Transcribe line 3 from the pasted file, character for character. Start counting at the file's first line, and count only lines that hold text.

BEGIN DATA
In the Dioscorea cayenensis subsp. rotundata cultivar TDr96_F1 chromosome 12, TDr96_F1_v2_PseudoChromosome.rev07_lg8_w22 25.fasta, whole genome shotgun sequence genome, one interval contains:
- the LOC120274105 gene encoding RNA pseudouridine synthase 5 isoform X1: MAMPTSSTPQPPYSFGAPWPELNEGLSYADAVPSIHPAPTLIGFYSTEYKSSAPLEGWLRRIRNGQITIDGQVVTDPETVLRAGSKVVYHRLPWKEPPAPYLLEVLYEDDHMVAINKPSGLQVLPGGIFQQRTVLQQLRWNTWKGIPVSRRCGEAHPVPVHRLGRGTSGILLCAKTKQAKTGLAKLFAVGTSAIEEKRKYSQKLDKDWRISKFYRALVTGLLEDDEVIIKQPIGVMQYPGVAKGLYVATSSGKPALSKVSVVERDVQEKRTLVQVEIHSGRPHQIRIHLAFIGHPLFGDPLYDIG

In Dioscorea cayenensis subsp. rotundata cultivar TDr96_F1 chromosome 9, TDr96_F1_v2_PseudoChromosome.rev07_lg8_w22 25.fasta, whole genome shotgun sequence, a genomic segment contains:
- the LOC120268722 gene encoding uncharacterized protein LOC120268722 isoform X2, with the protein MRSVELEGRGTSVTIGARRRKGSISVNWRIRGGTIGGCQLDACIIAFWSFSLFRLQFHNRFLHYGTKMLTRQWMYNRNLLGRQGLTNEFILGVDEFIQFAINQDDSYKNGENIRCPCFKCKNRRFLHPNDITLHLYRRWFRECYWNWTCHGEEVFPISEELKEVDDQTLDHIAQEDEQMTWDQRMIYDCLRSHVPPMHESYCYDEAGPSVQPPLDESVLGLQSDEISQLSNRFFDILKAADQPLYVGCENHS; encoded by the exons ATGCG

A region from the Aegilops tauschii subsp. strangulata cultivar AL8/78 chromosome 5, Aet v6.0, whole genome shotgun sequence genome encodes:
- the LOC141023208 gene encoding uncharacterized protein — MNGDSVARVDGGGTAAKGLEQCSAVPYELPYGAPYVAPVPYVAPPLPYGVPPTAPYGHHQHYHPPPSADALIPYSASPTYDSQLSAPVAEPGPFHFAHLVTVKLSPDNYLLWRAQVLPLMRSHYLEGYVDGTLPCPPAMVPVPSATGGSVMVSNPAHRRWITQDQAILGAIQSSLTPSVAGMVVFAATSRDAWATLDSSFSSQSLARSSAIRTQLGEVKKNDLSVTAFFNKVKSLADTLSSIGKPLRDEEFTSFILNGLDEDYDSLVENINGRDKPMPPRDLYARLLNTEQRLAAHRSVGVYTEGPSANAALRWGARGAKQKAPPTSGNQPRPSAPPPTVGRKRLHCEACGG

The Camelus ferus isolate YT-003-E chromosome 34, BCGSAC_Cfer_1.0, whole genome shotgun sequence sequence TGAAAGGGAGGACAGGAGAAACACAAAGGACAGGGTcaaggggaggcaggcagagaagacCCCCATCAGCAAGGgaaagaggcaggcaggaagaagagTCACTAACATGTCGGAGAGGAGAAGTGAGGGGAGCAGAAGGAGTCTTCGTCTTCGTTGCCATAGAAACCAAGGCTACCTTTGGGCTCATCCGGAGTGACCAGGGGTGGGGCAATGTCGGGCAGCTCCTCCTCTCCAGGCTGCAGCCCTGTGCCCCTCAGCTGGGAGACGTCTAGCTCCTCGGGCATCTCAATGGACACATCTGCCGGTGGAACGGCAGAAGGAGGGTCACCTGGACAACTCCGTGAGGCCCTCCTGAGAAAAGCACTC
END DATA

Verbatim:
In Dioscorea cayenensis subsp. rotundata cultivar TDr96_F1 chromosome 9, TDr96_F1_v2_PseudoChromosome.rev07_lg8_w22 25.fasta, whole genome shotgun sequence, a genomic segment contains: